“Blogs Are Best at Debunking Myths That Can Slip Through a Lot of the Traditional Media Outlets”

Guess who just said:

Blogs are best at debunking myths that can slip through a lot of the traditional media outlets.

?

Some rabbid blogger?

A radical proto-terrorist?

A neo-nazi?

Some loser who lives in his mom’s basement?

Wrong. Obama just said it.

So next time an Obama official (or someone from a future administration) tries to crack down on free speech on the Web, remind them that President Obama himself has praised blogs as a better news source – better at fact-checking and debunking myths – than the “traditional” corporate media.

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  • http://classlink.lcusd.net/classlink/viewfiles.php?pid=4096 Carl Herman

    Great catch, George! I'll make that comment go a long way in my work.

  • http://www.aftertheone.com Matthew Booth

    But if you notice the context of his statement, and the audience, he was speaking to "progressive bloggers" urging them to push his specific healthcare agenda. While his comment was nebulous enough to be applicable to other bloggers Obama was clearly trying to harness another media source for his agenda. His intentions for calling the bloggers together actually undermine what he said about the usefulness of the blogosphere.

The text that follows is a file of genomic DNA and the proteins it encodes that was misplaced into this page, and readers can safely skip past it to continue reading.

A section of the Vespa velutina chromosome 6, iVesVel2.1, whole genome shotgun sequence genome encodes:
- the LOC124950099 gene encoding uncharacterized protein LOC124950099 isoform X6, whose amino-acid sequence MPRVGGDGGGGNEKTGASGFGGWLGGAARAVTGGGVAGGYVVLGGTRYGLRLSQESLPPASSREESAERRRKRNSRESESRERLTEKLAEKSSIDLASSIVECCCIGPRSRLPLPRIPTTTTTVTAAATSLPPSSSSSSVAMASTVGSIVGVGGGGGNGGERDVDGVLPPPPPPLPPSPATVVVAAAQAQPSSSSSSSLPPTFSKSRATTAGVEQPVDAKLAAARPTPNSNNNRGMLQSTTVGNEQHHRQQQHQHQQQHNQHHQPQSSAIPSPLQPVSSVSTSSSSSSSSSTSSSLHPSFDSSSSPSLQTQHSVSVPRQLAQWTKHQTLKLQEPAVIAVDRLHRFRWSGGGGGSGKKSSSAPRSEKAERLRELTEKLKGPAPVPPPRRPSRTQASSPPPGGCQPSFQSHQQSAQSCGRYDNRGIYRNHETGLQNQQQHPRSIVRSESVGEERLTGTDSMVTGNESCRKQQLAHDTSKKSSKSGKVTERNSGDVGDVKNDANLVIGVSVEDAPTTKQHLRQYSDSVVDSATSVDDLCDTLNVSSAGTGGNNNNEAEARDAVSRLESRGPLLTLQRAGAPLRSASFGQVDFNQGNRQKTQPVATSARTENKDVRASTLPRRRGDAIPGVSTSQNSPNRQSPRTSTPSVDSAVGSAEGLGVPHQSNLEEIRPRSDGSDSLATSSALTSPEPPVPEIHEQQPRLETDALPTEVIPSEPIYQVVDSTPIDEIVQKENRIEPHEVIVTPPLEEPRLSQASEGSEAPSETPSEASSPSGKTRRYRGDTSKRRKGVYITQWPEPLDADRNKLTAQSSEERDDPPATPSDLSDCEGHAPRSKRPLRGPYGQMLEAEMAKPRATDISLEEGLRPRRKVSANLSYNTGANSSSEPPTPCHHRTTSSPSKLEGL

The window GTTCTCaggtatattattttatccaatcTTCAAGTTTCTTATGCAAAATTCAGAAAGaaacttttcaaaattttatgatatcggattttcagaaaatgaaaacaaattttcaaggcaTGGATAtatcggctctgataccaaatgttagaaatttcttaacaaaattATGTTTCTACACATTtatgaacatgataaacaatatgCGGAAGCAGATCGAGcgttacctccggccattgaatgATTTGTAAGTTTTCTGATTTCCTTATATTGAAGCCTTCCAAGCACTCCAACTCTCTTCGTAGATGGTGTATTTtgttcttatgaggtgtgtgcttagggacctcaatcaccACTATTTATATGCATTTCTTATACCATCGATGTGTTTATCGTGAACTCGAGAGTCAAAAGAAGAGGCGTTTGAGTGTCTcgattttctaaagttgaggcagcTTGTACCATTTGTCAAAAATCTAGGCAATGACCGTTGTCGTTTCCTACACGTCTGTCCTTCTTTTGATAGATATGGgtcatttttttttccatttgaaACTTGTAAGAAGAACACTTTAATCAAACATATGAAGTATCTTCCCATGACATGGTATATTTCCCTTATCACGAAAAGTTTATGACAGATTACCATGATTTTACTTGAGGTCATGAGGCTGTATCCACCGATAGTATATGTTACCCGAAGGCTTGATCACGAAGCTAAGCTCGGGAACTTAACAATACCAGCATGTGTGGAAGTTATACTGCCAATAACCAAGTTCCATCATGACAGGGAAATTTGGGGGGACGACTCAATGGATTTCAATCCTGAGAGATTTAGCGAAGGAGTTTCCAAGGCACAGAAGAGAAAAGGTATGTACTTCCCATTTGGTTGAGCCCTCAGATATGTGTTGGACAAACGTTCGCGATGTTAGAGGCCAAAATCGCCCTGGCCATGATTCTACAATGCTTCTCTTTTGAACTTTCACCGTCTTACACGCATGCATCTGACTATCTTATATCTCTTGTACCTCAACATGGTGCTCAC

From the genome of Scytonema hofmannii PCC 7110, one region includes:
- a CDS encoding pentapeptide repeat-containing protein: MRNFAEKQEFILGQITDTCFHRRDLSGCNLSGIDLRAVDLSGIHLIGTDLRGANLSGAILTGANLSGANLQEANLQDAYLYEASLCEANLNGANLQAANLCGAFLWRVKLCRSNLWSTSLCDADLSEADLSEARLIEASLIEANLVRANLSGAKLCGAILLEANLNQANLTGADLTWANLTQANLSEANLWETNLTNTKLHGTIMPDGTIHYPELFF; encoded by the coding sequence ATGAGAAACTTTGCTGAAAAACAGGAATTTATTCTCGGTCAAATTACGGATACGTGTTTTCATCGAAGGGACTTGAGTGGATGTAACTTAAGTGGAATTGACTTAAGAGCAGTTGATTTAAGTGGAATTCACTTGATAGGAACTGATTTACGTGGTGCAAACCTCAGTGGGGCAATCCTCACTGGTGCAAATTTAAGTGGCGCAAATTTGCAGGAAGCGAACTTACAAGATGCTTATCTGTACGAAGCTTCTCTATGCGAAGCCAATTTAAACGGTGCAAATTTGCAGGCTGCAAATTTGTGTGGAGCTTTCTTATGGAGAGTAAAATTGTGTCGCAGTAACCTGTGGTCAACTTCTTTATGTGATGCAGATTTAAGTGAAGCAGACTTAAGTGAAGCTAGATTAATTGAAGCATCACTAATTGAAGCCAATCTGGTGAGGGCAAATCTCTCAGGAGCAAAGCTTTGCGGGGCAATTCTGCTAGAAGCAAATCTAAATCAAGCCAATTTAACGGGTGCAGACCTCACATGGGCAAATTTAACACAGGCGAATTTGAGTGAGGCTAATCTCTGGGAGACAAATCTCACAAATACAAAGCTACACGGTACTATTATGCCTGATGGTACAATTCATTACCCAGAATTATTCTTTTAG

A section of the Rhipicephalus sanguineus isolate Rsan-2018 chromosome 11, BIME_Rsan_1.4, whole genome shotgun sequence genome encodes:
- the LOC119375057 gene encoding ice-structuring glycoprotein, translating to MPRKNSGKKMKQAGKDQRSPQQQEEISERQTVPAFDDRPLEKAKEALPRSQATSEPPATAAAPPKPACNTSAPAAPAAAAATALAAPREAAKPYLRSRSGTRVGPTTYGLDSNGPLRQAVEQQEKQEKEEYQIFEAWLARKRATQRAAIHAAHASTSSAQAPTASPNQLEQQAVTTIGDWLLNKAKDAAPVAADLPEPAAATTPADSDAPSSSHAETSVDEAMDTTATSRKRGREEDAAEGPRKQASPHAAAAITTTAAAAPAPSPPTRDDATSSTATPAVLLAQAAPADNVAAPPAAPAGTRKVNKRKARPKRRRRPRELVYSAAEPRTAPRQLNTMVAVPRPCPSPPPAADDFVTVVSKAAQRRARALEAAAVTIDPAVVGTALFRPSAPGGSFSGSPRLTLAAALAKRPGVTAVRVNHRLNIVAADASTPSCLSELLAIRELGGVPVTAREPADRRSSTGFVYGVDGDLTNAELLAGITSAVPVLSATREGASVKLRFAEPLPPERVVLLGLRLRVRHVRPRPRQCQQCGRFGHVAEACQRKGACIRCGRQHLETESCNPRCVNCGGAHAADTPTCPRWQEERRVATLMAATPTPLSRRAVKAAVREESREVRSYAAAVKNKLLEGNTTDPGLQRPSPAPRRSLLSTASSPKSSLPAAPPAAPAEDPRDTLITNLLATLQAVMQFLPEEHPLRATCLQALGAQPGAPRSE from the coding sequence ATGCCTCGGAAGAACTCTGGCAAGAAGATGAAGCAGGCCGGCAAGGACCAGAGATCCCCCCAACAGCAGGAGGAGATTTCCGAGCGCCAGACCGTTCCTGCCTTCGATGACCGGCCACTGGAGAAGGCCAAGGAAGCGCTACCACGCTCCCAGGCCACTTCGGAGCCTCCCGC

• http://www.blogger.com/profile/00435348637673111350 BuelahMan

    Heh.You mean until he flip flops and changes his mind (AGAIN). The question is, who was his audience. Then you understand why he said it.

  • http://DrewWilliamsnoreply@blogger.com Drew Williams

    The problem with blogging isn't that it doesn't have the capacity to root out facts mainstream outlets often miss, because it does when it wants to. The problem is that so much blogging is little more than blatant agenda journalism, and it has made that approach an accepted form of discourse on a whole range of current social/political issues. By doing so, it diminishes the pursuit of objective fact-finding and replaces it with subjective fact-molding. Was Cronkite a liberal or a conservative? No one who watched him for 20 years could tell you at the time, that is certain.We're getting to the point today where there are no truths, good, bad or ugly; there are merely perception-managed spins on events that masquerade as insightful journalism. That's not a good thing.

 

 

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